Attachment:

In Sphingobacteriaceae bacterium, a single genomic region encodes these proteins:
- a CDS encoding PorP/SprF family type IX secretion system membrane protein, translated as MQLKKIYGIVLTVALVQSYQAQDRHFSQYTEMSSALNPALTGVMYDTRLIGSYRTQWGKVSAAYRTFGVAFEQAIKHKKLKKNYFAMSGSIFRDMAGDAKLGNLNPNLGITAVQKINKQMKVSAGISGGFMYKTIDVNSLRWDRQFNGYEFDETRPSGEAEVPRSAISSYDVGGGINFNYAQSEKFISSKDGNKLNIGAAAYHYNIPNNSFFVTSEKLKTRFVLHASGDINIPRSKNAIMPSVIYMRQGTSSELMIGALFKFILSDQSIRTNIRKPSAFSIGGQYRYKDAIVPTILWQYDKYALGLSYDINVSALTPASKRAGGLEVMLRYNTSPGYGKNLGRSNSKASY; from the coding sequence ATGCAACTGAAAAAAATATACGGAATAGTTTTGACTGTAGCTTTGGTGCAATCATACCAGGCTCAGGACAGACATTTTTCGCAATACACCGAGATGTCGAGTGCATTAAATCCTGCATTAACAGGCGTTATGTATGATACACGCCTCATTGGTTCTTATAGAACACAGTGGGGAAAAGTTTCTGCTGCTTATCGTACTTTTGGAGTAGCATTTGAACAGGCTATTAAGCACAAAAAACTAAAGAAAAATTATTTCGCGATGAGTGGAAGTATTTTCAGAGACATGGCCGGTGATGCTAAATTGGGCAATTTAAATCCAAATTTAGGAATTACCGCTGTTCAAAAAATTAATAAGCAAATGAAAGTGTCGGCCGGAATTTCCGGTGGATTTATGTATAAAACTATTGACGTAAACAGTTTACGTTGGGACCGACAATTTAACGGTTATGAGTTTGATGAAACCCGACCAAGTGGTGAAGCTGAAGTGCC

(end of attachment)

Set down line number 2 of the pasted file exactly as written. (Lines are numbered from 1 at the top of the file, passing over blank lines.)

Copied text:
- a CDS encoding PorP/SprF family type IX secretion system membrane protein, translated as MQLKKIYGIVLTVALVQSYQAQDRHFSQYTEMSSALNPALTGVMYDTRLIGSYRTQWGKVSAAYRTFGVAFEQAIKHKKLKKNYFAMSGSIFRDMAGDAKLGNLNPNLGITAVQKINKQMKVSAGISGGFMYKTIDVNSLRWDRQFNGYEFDETRPSGEAEVPRSAISSYDVGGGINFNYAQSEKFISSKDGNKLNIGAAAYHYNIPNNSFFVTSEKLKTRFVLHASGDINIPRSKNAIMPSVIYMRQGTSSELMIGALFKFILSDQSIRTNIRKPSAFSIGGQYRYKDAIVPTILWQYDKYALGLSYDINVSALTPASKRAGGLEVMLRYNTSPGYGKNLGRSNSKASY; from the coding sequence ATGCAACTGAAAAAAATATACGGAATAGTTTTGACTGTAGCTTTGGTGCAATCATACCAGGCTCAGGACAGACATTTTTCGCAATACACCGAGATGTCGAGTGCATTAAATCCTGCATTAACAGGCGTTATGTATGATACACGCCTCATTGGTTCTTATAGAACACAGTGGGGAAAAGTTTCTGCTGCTTATCGTACTTTTGGAGTAGCATTTGAACAGGCTATTAAGCACAAAAAACTAAAGAAAAATTATTTCGCGATGAGTGGAAGTATTTTCAGAGACATGGCCGGTGATGCTAAATTGGGCAATTTAAATCCAAATTTAGGAATTACCGCTGTTCAAAAAATTAATAAGCAAATGAAAGTGTCGGCCGGAATTTCCGGTGGATTTATGTATAAAACTATTGACGTAAACAGTTTACGTTGGGACCGACAATTTAACGGTTATGAGTTTGATGAAACCCGACCAAGTGGTGAAGCTGAAGTGCC